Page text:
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Confederate Marker in Garfield Park Being Looked at By City-County Council

Majority leader's statement suggest a move to near the old Camp Morton site

INDIANAPOLIS--A confederate marker in Garfield Park, south of downtown Indianapolis, is now the subject of a conversation on whether or not it should be removed. Indianapolis City-County Council Pres. Maggie Lewis said she would be happy to lead a conversation on whether the park is an appropriate place for the marker, which memorializes 1,616 southern soldiers who died as prisoners of war, at Camp Morton in Indiana.

The marker does not glorify their cause. 

What the councillors say

"Those who defend Confederate monuments often say they are about history and heritage, not racism, and to some degree that may be true. However, it is also true that, especially to the African-American community, they have always symbolized and glorified white supremacy," said Lewis in a prepared statement.
"Although this monument does not explicitly glorify the Confederacy or white supremacy, it should be noted that it was moved to Garfield Park in 1928, when the KKK and similar groups were a major force in Indiana politics. Also, the monument serves as a painful reminder that slaves were forced to fight for the Confederacy in order to perpetuate their own slavery. The black soldiers who died at Camp Morton are identified on the monument’s plaques as “Negro Slave.”

"The Charlottesville “Unite the Right” marchers were motivated by bigotry and hate, not history and heritage.  We must not ignore that the purpose of the Confederacy was to preserve slavery."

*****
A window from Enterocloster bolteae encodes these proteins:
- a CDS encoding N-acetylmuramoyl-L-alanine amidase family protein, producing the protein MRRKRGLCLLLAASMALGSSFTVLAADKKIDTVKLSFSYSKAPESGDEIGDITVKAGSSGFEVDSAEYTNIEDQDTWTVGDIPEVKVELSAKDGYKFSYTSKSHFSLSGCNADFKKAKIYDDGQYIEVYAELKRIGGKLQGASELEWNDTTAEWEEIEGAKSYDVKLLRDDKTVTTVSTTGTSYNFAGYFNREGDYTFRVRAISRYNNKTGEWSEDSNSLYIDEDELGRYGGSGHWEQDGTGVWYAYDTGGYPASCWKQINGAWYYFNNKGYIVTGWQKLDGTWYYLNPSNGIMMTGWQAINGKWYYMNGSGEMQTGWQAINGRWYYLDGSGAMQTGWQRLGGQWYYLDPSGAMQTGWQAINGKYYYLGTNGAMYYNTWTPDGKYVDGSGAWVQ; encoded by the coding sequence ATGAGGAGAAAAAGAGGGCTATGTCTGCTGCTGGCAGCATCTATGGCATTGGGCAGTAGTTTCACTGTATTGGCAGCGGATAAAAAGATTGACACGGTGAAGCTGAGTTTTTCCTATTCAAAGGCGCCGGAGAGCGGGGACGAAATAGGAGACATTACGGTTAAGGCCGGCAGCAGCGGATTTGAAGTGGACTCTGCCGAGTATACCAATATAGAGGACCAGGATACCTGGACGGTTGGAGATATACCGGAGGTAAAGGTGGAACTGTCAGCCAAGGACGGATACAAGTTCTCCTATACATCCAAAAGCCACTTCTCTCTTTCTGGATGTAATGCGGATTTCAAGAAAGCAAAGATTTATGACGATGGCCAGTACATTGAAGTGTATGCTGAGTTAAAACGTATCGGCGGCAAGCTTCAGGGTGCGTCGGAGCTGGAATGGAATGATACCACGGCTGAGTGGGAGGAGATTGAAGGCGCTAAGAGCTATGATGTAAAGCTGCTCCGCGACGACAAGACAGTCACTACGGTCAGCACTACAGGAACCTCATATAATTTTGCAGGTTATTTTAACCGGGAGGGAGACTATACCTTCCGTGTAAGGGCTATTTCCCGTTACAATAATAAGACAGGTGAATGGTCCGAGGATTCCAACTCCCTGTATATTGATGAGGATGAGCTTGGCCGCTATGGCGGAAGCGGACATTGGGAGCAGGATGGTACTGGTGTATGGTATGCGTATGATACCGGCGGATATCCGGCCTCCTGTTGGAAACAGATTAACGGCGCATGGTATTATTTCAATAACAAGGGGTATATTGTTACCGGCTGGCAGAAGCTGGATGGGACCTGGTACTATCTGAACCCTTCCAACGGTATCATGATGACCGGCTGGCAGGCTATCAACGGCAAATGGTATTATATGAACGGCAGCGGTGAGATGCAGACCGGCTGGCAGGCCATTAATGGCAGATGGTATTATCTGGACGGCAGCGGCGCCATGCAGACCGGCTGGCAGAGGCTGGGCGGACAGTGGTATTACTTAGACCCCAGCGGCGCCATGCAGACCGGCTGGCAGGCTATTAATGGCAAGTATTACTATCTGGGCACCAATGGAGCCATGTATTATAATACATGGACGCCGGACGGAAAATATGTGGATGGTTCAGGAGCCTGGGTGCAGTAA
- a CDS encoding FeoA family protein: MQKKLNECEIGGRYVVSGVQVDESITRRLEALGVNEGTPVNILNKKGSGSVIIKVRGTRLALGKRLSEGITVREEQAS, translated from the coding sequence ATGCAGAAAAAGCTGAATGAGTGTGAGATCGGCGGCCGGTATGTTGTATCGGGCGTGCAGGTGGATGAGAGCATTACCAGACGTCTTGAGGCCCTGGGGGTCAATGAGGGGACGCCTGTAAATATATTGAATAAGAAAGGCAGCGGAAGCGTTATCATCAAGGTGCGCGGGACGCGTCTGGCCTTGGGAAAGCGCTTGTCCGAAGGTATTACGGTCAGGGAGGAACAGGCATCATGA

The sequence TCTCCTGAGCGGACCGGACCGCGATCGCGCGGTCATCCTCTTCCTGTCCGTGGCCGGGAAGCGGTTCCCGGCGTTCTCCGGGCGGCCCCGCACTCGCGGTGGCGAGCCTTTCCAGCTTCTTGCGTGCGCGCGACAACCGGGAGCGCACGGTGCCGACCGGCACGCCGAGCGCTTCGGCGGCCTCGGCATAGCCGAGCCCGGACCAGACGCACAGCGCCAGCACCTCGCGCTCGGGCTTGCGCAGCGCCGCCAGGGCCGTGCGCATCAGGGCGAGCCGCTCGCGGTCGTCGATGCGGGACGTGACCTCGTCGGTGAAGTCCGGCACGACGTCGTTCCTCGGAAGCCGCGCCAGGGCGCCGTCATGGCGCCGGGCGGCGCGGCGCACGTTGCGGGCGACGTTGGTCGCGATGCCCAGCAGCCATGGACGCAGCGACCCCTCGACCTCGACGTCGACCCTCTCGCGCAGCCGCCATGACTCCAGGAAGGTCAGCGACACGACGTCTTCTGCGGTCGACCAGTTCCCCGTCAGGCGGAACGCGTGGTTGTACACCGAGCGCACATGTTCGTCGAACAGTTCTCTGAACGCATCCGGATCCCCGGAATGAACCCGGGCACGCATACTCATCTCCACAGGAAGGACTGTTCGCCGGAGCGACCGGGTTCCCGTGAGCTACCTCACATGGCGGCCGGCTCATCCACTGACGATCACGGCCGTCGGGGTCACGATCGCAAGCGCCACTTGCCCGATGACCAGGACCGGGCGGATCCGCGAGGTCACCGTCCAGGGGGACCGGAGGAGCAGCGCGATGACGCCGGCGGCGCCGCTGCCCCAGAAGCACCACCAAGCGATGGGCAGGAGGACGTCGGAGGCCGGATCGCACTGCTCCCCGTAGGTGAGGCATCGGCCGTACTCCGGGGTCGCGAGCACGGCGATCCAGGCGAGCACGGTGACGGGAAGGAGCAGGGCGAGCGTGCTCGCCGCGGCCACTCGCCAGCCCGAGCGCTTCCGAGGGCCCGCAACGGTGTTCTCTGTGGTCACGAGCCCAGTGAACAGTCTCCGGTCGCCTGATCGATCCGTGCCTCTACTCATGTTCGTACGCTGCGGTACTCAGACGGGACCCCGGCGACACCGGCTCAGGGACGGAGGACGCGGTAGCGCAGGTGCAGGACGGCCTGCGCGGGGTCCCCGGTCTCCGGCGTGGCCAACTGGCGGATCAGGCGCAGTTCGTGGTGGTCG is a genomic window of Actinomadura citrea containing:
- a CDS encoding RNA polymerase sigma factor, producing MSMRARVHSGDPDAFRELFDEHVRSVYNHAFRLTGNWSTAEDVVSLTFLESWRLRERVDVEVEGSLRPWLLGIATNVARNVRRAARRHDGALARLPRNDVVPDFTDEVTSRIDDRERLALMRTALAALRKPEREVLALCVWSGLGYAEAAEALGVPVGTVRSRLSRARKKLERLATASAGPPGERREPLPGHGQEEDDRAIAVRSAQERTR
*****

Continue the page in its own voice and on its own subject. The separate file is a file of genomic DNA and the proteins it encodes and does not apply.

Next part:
City-County Councilor Monroe Gray, majority leader, said he does not believe Garfiled Park is an appropriate place for the marker, because it has nothing to do with park namesake Pres. James Garfield.

This monument to confederate prisoners of war holds no historical significance to President Garfield and is a painful reminder that slaves were forced to fight for the Confederacy in order to prolong their own slavery," said Gray. 

"The site of Camp Morton, where these rebel soldiers were held is now known as Herron-Morton Place, adjacent to our cherished Martin Luther King Park.  The remains of these individuals have been relocated to the privately owned Crown Hill Cemetery, which in our opinion is an example of a more fitting location for this headstone.  

"As we hear from the Parks Department on funding for our treasured park system, we will be ever mindful of how the leadership of the Parks Department addresses our request to relocate the Confederate Monument from Garfield."

PHOTO: CJ Miller/Emmis

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